Exoplanets identified with enough light to activate life chemistry and with liquid water

A group of exoplanets have the same chemical conditions that may have led to life on Earth.

The star give off sufficient ultraviolet (UV) light could kick-start life on their orbiting planets in the same way it likely developed on Earth, where the UV light powers a series of chemical reactions that produce the building blocks of life.

The researchers have identified a range of planets where the UV light from their host star is sufficient to allow these chemical reactions to take place, and that lie within the habitable range where liquid water can exist on the planet’s surface.

“This work allows us to narrow down the best places to search for life,” said Dr Paul Rimmer, a postdoctoral researcher with a joint affiliation at Cambridge’s Cavendish Laboratory and the MRC LMB, and the paper’s first author. “It brings us just a little bit closer to addressing the question of whether we are alone in the universe.”

In the lab UV lamps were used to generate the precursors to lipids, amino acids and nucleotides. These are all essential components of living cells.

Among the known exoplanets which reside in the abiogenesis zone are several planets detected by the Kepler telescope, including Kepler 452b, a planet that has been nicknamed Earth’s ‘cousin’, although it is too far away to probe with current technology. Next-generation telescopes, such as NASA’s TESS and James Webb Telescopes, will hopefully be able to identify and potentially characterize many more planets that lie within the abiogenesis zone.

Using a known reliable pathway for photochemically building up the prebiotic inventory in large yields, we show that hotter stars serve as better engines for prebiotic chemistry. Investigating the race between light and dark bisulfite chemistry, we find, based on our requirement for >50%. yields, that, even for early Earth, the prebiotic inventory would need to be built up in places where the surface temperature is below ~ 20∘C.

Because of the efficiency of the bisulfite photochemistry, rocky planets within the liquid water habitable zones of K dwarfs can also lie within the abiogenesis zone, so long as the temperature is very close to 0∘C. We applied our results to a catalog of potentially rocky exoplanets within the liquid water habitable zones of their host stars. For gas giants within the liquid water habitable zone, there is a tantalizing possibility that some of their larger moons may be primed for life (20).

The abiogenesis zone we define need not overlap the liquid water habitable zone. The liquid water habitable zone identifies those planets that are a sufficient distance from their host star for liquid water to exist stably over a large fraction of their surfaces. In the scenario we consider, the building blocks of life could have been accumulated very rapidly compared to geological time scales, in a local transient environment, for which liquid water could be present outside the liquid water habitable zone. The local and transient occurrences of these building blocks would almost certainly be undetectable. The liquid water habitable zone helpfully identifies where life could be sufficiently abundant to be detectable.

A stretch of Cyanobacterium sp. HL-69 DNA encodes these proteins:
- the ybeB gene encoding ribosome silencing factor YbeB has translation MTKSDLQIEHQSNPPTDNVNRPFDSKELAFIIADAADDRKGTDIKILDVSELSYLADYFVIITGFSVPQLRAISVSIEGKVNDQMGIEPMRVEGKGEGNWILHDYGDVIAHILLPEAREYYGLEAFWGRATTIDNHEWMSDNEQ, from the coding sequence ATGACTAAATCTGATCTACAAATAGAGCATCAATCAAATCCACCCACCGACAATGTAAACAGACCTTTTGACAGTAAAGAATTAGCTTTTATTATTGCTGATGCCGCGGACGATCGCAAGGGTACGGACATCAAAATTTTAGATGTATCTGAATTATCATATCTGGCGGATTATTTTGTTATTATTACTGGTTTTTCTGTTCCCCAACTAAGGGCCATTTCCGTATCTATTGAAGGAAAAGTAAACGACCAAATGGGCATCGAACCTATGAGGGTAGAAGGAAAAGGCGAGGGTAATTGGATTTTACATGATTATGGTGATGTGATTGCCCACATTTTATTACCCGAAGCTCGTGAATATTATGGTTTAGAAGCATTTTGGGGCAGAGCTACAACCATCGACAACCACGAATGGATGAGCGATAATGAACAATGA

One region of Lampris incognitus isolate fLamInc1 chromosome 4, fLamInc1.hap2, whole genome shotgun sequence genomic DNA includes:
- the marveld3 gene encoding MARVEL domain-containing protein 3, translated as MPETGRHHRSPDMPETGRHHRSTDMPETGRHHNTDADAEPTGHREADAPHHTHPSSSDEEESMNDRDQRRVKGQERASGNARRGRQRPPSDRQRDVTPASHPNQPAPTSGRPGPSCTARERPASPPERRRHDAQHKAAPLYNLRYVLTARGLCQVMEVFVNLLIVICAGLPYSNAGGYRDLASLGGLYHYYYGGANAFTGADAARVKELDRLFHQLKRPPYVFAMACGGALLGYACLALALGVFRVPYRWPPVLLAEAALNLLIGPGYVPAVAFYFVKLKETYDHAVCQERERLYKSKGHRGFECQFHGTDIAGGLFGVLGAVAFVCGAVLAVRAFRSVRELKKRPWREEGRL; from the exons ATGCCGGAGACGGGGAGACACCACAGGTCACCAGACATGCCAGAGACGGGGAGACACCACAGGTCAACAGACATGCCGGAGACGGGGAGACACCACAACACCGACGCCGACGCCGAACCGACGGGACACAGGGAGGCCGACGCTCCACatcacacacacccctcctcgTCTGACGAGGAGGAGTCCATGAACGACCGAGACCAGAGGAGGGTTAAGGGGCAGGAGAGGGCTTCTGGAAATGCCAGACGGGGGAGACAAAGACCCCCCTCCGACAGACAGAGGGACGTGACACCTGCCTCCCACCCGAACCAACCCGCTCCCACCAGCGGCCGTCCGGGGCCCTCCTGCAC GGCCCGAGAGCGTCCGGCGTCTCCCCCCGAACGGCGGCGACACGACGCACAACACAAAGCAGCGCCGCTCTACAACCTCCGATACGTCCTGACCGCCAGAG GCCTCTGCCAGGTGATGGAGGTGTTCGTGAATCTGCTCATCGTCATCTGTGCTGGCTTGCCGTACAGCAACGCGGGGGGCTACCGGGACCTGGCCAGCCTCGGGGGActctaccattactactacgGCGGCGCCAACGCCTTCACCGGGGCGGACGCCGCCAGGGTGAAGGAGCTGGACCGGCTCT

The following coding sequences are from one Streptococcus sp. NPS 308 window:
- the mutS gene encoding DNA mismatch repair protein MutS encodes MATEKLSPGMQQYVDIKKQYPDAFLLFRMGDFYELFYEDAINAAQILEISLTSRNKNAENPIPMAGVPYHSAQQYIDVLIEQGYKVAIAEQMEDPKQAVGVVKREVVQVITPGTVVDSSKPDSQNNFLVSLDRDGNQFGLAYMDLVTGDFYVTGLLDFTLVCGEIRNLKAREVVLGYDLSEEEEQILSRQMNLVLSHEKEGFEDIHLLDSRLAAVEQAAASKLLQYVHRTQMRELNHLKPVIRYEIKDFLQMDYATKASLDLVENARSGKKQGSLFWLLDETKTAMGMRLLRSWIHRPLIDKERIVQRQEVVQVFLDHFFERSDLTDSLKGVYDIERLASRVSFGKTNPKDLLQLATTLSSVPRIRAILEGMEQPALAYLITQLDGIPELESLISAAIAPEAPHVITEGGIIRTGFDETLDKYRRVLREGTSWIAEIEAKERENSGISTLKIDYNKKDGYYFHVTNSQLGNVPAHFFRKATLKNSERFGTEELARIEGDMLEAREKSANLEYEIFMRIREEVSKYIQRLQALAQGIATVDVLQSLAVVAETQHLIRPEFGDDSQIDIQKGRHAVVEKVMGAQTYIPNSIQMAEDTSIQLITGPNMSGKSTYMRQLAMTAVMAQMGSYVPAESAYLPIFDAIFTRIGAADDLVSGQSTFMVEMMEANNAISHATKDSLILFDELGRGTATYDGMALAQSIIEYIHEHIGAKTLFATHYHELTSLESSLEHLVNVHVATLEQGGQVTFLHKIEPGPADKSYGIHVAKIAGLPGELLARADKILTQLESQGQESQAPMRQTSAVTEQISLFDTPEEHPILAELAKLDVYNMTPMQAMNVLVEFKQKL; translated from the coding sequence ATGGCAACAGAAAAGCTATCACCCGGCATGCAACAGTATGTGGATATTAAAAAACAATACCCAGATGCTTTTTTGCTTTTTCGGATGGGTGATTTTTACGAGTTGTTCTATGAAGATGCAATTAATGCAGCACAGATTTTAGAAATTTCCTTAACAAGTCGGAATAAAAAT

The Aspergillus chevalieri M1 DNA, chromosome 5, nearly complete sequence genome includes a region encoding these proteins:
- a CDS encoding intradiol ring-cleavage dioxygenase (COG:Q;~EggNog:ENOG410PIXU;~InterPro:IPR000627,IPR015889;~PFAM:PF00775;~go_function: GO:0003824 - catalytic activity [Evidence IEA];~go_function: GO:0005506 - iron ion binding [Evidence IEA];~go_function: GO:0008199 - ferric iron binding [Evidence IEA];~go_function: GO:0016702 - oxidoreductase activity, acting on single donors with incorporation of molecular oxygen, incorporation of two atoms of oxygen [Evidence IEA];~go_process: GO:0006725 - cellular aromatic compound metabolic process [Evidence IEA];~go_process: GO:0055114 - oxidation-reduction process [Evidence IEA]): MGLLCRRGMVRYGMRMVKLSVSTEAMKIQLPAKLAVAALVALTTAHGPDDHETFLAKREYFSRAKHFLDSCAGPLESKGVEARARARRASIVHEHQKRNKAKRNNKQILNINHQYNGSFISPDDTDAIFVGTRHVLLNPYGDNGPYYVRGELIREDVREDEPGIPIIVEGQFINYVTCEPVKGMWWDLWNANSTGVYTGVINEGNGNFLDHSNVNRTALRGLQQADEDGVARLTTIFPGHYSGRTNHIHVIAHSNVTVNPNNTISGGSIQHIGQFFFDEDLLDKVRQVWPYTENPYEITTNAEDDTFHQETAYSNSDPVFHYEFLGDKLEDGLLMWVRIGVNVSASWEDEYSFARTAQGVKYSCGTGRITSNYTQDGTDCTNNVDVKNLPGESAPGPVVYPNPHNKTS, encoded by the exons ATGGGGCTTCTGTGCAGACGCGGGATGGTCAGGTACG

For main sequence stars cooler than K5 dwarfs, the quiescent stellar flux is too low for the planets within their habitable zones to also lie within their abiogenesis zones. Planets within the habitable zones of quiet ultracool dwarfs may be able to house life, but life could not presently originate as a result of photochemistry on these worlds, although it possibly could have done in the past, if these stars emitted much more strongly in the UV before they entered into the main sequence or if they had been much more active in the past. Our results are only valid for the stars as they are now.

Scientific Advances – The origin of RNA precursors on exoplanets


Given that the macromolecular building blocks of life were likely produced photochemically in the presence of ultraviolet (UV) light, we identify some general constraints on which stars produce sufficient UV for this photochemistry. We estimate how much light is needed for the UV photochemistry by experimentally measuring the rate constant for the UV chemistry (“light chemistry”, needed for prebiotic synthesis) versus the rate constants for the bimolecular reactions that happen in the absence of the UV light (“dark chemistry”). We make these measurements for representative photochemical reactions involving Embedded Image and HS−. By balancing the rates for the light and dark chemistry, we delineate the “abiogenesis zones” around stars of different stellar types based on whether their UV fluxes are sufficient for building up this macromolecular prebiotic inventory. We find that the Embedded Image light chemistry is rapid enough to build up the prebiotic inventory for stars hotter than K5 (4400 K). We show how the abiogenesis zone overlaps with the liquid water habitable zone. Stars cooler than K5 may also drive the formation of these building blocks if they are very active. The HS− light chemistry is too slow to work even for early Earth.


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